Here are the results:

Image 12 - Calculating average life expectancy of the entire dataset

Image 12 – Calculating average life expectancy of the entire dataset

As you would imagine, you can chain other functions to calculate summary statistics only on a subset. Here’s how to calculate the average life expectancy in 2007 in Europe:

The results are shown in the following image:

Image 13 - Calculating average life expectancy for Europe in 2007

Image 13 – Calculating average life expectancy for Europe in 2007

You can do much more with summary statistics, but that requires some grouping knowledge. Let’s cover that next.

Grouping

Summary statistics become much more powerful when combined with grouping. For example, you can use the group_by() function to calculate the average life expectancy per continent. Here’s how:

https://gist.github.com/darioappsilon/8b815ad3be908158c9d8c191dfa22af3

Here are the results:

Image 14 - Calculating average life expectancy per continent

Image 14 – Calculating average life expectancy per continent

You can also use the previously discussed ordering functions to arrange the dataset by average life expectancy. Here’s how to do so in a descending way:

The results are shown below:

Image 15 - Ordering dataset by average life expectancy per continent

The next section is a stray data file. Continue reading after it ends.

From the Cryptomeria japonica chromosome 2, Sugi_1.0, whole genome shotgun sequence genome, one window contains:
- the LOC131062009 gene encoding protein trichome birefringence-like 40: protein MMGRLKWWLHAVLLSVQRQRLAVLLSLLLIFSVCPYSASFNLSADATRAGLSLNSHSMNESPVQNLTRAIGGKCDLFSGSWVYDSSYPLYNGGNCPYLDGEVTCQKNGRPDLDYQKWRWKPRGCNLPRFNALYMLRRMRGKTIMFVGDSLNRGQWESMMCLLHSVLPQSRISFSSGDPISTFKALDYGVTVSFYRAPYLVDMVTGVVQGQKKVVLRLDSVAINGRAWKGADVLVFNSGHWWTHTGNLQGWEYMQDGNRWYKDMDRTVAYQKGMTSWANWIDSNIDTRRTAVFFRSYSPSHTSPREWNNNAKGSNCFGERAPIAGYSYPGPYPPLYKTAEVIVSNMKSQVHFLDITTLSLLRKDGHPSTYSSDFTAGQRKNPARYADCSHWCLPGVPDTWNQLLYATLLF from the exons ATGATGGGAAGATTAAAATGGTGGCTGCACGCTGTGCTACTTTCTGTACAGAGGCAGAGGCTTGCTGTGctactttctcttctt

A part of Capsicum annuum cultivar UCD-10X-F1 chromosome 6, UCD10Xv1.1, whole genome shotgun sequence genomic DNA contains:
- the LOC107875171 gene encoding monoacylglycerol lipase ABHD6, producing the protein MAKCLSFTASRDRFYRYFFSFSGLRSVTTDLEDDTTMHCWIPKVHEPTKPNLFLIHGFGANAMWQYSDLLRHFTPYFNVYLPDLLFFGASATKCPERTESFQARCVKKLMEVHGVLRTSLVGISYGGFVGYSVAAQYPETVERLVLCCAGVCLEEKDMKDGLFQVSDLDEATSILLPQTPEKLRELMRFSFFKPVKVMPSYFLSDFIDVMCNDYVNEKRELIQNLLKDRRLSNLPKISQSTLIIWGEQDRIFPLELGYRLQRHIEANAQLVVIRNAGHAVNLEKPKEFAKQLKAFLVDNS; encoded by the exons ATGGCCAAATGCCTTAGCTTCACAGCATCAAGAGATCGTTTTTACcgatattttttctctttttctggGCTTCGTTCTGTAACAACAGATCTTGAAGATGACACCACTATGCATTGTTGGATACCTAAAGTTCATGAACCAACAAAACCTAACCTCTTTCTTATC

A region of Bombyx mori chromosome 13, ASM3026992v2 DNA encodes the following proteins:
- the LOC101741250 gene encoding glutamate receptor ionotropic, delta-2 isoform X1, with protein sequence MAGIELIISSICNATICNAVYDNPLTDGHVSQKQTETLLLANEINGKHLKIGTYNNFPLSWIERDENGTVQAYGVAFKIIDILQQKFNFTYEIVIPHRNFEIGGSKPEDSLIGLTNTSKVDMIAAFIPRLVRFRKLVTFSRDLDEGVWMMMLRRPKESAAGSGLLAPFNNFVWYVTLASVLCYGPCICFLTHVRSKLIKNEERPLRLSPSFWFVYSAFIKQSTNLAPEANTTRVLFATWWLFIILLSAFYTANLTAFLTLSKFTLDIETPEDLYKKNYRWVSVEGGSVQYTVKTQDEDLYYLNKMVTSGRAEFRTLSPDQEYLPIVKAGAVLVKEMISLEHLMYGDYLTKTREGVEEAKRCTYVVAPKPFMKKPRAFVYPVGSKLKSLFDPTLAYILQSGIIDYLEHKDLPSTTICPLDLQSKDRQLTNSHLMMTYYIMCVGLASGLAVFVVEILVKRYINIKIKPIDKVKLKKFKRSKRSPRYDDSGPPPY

Image 15 – Ordering dataset by average life expectancy per continent

One other powerful function is if_else(). You can use it when creating new columns whose value depends on some conditions.

For example, here’s how to create a column named over75, which has a value of Y if the average life expectancy for a continent is over 75, and N otherwise:

The results are shown in the following image:

Image 16 - Using if_else() upon attribute creation

Image 16 – Using if_else() upon attribute creation

And that’s all you should know about grouping! Let’s wrap things up next.

Conclusion

Today you’ve learned how to analyze data with R’s dplyr. It’s one of the most developer-friendly packages out there, way simpler than it’s Python competitor – Pandas. 

You should be able to analyze and prepare any type of dataset after reading this article. You can do more advanced things, of course, but often these are just combinations of the things you’ve learned today.

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Dario Radečić
Dario Radečić
Data Storyteller